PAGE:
Return all ModelState errors with field keys as json data in mvc

less than a minute read

I was recently validating a jquery form submission and wanted to return all the model state errors as json back to the page. Retrieving all model state errors isn't as simple as you might think since on each field can contain multiple errors. Here is how I did it.

Define a class to hold each model error

public class Error
    public Error(string key, string message)
        Key = key;
        Message = message;

    public string Key{ get; set; }
    public string Message { get; set; }

Create an extension method to retrieve the errors

Because we are using Linq to retrieve the errors, we can either create the extension method using Method syntax or Query syntax. Both solutions are provided below.

Option 1: Uses Method syntax. It's a bit longer but arguably more readable.

public static class ModelStateExtensions
    public static IEnumerable<Error> AllErrors(this ModelStateDictionary modelState)
        var result = new List<Error>();
        var erroneousFields = modelState.Where(ms => ms.Value.Errors.Any())
                                        .Select(x => new { x.Key, x.Value.Errors });

        foreach (var erroneousField in erroneousFields)
            var fieldKey = erroneousField.Key;
            var fieldErrors = erroneousField.Errors
                               .Select(error => new Error(fieldKey, error.ErrorMessage));
        return result;

Option 2: Uses Query syntax. This solution is more compact but possible less readable.

public static IEnumerable<Error> AllErrors(this ModelStateDictionary modelState)
    var result = from ms in modelState
                 where ms.Value.Errors.Any()
                 let fieldKey = ms.Key
                 let errors = ms.Value.Errors
                 from error in errors
                 select new Error(fieldKey, error.ErrorMessage);

    return result;

Using the extension method in a controller

Using the extension method is simple

/**** IMPORTANT: Don't forget to add a using statement to use your extension method *****/

public ActionResult PostAction(MyViewModel viewModel)
    if (ModelState.IsValid)
        // Perform logic
        return new Content("success");

    //set error status
    Response.StatusCode = 400;
    // Important for live environment.
    Response.TrySkipIisCustomErrors = true;

    var modelErrors = ModelState.AllErrors(); // <<<<<<<<< SEE HERE
    return Json(modelErrors);

Notice the Response.TrySkipIisCustomErrors = true; line.

This caught me out when I released this code to a live environment, as by default setting status code overwrites customErrors. See this stack overflow question for more information

Reading the errors

All that is left to do now is set up our javascript method to read our json result.

$.post(postUrl, postData)
.fail(function (error) {
    var response = JSON.parse(error.responseText);
    for (var i = 0; i < response.length; i++) {
        var error = response[i];
        var fieldKey = error.Key;
        var message = error.Message;
        // apply custom logic with field keys and messages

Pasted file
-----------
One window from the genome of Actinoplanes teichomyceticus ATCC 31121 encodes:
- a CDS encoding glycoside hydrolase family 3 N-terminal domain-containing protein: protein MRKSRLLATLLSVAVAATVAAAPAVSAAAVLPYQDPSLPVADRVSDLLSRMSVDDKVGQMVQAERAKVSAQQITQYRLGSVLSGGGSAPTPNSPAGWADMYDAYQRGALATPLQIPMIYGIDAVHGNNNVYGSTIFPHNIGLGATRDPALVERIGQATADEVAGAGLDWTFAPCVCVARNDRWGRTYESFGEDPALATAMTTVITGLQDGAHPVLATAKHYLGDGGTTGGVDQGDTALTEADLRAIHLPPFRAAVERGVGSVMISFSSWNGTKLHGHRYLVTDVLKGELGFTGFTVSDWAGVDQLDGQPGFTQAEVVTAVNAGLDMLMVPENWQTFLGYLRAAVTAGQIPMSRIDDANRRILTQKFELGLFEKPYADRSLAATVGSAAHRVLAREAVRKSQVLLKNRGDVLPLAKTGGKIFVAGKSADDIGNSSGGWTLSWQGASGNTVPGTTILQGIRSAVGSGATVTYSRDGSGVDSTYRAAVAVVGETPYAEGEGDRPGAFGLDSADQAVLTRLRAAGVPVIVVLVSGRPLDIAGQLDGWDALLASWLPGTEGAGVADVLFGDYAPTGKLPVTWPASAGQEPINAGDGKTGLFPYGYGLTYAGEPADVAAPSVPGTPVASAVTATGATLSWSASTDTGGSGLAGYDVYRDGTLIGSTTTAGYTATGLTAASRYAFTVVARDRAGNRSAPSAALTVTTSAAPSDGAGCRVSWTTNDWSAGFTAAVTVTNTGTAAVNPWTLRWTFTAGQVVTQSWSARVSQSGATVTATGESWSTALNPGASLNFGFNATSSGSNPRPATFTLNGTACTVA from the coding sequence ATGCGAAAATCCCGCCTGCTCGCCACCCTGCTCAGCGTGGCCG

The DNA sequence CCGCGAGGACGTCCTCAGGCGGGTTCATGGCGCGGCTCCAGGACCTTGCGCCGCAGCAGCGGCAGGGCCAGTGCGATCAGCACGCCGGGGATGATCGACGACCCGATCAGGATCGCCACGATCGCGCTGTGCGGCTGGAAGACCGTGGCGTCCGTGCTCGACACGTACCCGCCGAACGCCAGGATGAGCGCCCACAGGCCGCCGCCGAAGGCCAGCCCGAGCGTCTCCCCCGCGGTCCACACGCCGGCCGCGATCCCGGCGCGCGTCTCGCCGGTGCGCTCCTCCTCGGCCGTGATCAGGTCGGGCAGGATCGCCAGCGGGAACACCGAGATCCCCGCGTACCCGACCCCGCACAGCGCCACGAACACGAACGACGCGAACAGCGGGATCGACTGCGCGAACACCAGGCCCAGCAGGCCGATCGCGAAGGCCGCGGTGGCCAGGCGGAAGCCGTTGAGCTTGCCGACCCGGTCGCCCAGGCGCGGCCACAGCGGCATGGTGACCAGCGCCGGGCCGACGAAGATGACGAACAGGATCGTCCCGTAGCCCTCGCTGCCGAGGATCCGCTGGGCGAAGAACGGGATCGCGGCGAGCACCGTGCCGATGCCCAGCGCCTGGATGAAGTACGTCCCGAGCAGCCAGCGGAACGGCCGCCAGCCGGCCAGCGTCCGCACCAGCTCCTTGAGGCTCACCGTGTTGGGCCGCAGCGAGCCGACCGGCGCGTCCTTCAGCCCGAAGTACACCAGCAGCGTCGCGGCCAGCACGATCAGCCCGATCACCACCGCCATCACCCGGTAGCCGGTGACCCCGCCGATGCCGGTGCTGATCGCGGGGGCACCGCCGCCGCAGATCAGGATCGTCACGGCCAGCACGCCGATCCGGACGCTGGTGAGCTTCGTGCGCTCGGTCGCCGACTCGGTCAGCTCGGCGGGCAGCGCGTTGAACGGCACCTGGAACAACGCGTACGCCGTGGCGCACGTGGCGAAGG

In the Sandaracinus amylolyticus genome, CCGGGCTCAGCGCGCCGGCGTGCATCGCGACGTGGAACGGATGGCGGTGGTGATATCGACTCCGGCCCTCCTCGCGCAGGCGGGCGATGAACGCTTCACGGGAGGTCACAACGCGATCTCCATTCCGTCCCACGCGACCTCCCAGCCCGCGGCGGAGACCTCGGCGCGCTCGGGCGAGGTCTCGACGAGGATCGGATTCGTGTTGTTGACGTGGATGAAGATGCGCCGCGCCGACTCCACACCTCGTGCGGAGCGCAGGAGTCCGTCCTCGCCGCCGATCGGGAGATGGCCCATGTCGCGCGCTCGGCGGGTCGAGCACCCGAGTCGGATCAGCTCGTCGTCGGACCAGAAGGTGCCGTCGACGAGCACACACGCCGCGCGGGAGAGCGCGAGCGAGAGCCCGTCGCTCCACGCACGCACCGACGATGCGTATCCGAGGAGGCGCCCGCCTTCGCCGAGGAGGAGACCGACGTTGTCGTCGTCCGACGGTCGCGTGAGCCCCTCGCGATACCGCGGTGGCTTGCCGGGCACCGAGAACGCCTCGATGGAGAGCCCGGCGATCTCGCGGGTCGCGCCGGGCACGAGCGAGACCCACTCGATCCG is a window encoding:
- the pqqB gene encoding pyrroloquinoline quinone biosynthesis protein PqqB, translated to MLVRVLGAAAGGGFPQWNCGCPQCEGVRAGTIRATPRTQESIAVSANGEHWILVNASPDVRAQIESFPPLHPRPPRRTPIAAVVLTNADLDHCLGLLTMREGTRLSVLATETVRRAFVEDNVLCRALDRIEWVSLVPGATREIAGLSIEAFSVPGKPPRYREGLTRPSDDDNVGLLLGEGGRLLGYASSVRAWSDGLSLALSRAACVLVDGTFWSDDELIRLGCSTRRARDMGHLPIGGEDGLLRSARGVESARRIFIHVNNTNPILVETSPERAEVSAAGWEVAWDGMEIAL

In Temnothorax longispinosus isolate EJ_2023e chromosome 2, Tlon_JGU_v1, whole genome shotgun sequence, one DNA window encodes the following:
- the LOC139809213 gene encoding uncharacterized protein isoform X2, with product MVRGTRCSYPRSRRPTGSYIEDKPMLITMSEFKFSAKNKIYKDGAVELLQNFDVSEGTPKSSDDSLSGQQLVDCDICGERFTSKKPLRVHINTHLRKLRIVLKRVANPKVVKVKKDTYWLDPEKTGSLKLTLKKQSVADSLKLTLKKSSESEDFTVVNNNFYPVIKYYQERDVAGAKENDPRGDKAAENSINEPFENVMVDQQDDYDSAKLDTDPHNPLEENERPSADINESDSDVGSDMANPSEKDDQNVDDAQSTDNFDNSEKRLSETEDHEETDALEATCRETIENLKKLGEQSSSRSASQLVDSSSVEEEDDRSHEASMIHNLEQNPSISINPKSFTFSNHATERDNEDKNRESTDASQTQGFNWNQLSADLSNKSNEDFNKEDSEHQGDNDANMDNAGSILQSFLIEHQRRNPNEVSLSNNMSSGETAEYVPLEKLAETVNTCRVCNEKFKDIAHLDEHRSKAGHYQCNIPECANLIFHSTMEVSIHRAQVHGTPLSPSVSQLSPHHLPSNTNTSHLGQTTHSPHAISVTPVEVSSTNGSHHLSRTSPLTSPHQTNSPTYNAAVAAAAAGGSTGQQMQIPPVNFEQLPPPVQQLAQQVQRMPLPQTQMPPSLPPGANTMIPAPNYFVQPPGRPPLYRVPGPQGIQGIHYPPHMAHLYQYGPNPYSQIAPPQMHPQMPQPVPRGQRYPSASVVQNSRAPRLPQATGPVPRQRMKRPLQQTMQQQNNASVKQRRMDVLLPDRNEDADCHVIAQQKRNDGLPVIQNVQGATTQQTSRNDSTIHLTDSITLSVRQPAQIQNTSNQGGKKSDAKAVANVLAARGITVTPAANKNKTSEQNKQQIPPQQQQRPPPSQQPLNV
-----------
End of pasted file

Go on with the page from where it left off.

console.log(fieldKey + ': ' + message);

I hope you find this helpful, please tweet this article using the links above or comment using the form below.

Roman says:August 18, 2014

my recent comment probably had some code in it the blog system didn't like...

John says:August 18, 2014

Ah, I see. Well thanks for the feedback anyway. I'll update the post now.

shalim says:December 17, 2014

var modelErrors = ModelState.AllErrors(); // <<<<<<<<< SEE HERE

I got error on above line. I think, I need to put a parameter inside AllErrors(). How can i fix it.

Hal says:December 18, 2014

@shalim you probably just need to ass a "using" statement so that your extension is seen in the controller. using MyExtensions; or something like that

Hal says:December 18, 2014

the only change I had to make was in the javascript console.Log to console.log... but good tip. I like this solution MUCH better than the junk I was doing.

John says:December 22, 2014

Hi @shalim,

I think @Hal is right in that you are probably missing the using statement.

John says:December 22, 2014


Thanks for helping @shalim out. I will update the post to change the console.Log() code

Rob says:April 15, 2015

Hi John,

How do I link the captured errors to display in fields, is there a generic way to display the errors in the @Html.ValidationMessageFor fields for the corresponding @Html.EditorFor etc...


John says:April 16, 2015

Hi Rob,

Thanks for getting in touch.

I don't know that there is a generic way but if you can make a correlation between the field name and validation message html (by adding a custom class that contains the field key) you should be able to grab the element using a selector that you can then add the message to it.

// REMOVED FROM ABOVE: console.log(fieldKey + &#39;: &#39; + message);
$(&#39;.&#39; + fiedKey + &#39;-error-message).html(message);

If this is not helpful, let me know and I'll look a bit deeper.

Thanks again.

Ninu Prem says:February 23, 2017

Last couple of hours i am searching how to get a key i have added using AddModelError to find which key throws the error. Based on that i need to show error icon on that tab. I got lot of solution to read the error message using the key. But i want to loop in that and need to find the key which i gave and display the errormessage with that icon in that tab using jquery.

Using your code i can implement that. Thanks a lot for sharing your code.

Carol says:March 1, 2017

The response doesn't need to be JSON.parse again as it is already in JSON.